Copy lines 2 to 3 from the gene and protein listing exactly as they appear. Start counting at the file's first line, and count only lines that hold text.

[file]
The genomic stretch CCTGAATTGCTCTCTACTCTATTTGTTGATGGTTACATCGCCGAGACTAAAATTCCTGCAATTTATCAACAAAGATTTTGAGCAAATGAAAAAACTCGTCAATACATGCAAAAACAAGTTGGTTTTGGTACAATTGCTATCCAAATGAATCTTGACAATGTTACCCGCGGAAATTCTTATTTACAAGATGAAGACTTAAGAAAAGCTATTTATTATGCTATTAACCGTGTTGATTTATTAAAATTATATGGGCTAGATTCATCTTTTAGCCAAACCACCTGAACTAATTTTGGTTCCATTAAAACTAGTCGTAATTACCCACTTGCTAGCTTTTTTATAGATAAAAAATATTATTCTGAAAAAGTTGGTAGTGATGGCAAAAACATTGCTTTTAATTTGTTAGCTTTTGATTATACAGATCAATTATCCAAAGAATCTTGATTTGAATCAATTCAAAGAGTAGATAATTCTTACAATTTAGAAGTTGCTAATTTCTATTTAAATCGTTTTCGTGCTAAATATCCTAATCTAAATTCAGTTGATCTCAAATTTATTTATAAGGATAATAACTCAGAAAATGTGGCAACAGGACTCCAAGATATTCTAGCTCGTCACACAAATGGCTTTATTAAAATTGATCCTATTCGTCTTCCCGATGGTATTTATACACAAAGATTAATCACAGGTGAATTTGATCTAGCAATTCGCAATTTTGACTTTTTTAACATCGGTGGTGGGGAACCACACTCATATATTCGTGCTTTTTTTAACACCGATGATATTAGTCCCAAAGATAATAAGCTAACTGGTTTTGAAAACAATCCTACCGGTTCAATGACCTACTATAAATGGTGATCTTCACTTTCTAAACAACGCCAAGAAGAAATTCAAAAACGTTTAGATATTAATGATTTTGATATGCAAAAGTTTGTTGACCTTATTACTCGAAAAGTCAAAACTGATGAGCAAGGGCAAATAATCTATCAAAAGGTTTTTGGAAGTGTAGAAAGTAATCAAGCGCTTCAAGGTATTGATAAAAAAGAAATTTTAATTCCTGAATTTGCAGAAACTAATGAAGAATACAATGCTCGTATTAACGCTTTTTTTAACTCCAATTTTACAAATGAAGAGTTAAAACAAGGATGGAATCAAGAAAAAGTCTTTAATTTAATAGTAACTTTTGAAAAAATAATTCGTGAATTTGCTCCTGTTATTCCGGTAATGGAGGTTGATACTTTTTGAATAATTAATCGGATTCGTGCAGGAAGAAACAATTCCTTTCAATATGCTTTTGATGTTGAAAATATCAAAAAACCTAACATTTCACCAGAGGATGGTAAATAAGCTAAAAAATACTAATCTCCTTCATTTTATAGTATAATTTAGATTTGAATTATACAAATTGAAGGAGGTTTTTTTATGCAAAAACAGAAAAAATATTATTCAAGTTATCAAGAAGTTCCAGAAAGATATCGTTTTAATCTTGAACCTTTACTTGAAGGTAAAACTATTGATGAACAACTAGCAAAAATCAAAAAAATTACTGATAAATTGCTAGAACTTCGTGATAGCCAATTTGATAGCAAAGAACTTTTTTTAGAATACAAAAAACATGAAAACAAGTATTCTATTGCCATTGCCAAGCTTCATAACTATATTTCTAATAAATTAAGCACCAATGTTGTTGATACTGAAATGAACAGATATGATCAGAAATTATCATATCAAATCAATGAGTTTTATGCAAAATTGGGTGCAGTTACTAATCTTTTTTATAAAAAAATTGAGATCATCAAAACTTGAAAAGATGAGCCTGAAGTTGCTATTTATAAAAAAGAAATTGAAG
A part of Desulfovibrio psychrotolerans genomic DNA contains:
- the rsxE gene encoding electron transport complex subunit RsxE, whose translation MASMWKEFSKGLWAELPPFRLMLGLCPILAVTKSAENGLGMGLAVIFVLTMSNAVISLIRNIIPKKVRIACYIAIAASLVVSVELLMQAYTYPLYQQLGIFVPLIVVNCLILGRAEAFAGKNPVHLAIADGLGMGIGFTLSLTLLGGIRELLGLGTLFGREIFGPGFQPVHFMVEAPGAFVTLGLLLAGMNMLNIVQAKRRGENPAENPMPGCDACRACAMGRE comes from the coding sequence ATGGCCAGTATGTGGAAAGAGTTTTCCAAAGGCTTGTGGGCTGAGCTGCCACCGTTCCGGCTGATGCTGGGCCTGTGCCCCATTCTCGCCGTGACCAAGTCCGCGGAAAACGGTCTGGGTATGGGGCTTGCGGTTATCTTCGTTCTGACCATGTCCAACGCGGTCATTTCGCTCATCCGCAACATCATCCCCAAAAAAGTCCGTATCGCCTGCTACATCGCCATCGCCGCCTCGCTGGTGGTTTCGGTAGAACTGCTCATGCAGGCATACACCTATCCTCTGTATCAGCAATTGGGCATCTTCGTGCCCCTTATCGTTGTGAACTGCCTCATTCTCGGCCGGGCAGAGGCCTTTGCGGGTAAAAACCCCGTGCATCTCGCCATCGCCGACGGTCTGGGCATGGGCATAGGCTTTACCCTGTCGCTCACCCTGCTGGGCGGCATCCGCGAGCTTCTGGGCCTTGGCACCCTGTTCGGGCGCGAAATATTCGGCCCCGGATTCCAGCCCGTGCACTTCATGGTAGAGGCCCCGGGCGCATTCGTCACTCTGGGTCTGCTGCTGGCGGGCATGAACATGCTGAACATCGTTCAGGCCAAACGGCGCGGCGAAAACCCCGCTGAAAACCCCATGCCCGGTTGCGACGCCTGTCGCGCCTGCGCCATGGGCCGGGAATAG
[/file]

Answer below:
A part of Desulfovibrio psychrotolerans genomic DNA contains:
- the rsxE gene encoding electron transport complex subunit RsxE, whose translation MASMWKEFSKGLWAELPPFRLMLGLCPILAVTKSAENGLGMGLAVIFVLTMSNAVISLIRNIIPKKVRIACYIAIAASLVVSVELLMQAYTYPLYQQLGIFVPLIVVNCLILGRAEAFAGKNPVHLAIADGLGMGIGFTLSLTLLGGIRELLGLGTLFGREIFGPGFQPVHFMVEAPGAFVTLGLLLAGMNMLNIVQAKRRGENPAENPMPGCDACRACAMGRE comes from the coding sequence ATGGCCAGTATGTGGAAAGAGTTTTCCAAAGGCTTGTGGGCTGAGCTGCCACCGTTCCGGCTGATGCTGGGCCTGTGCCCCATTCTCGCCGTGACCAAGTCCGCGGAAAACGGTCTGGGTATGGGGCTTGCGGTTATCTTCGTTCTGACCATGTCCAACGCGGTCATTTCGCTCATCCGCAACATCATCCCCAAAAAAGTCCGTATCGCCTGCTACATCGCCATCGCCGCCTCGCTGGTGGTTTCGGTAGAACTGCTCATGCAGGCATACACCTATCCTCTGTATCAGCAATTGGGCATCTTCGTGCCCCTTATCGTTGTGAACTGCCTCATTCTCGGCCGGGCAGAGGCCTTTGCGGGTAAAAACCCCGTGCATCTCGCCATCGCCGACGGTCTGGGCATGGGCATAGGCTTTACCCTGTCGCTCACCCTGCTGGGCGGCATCCGCGAGCTTCTGGGCCTTGGCACCCTGTTCGGGCGCGAAATATTCGGCCCCGGATTCCAGCCCGTGCACTTCATGGTAGAGGCCCCGGGCGCATTCGTCACTCTGGGTCTGCTGCTGGCGGGCATGAACATGCTGAACATCGTTCAGGCCAAACGGCGCGGCGAAAACCCCGCTGAAAACCCCATGCCCGGTTGCGACGCCTGTCGCGCCTGCGCCATGGGCCGGGAATAG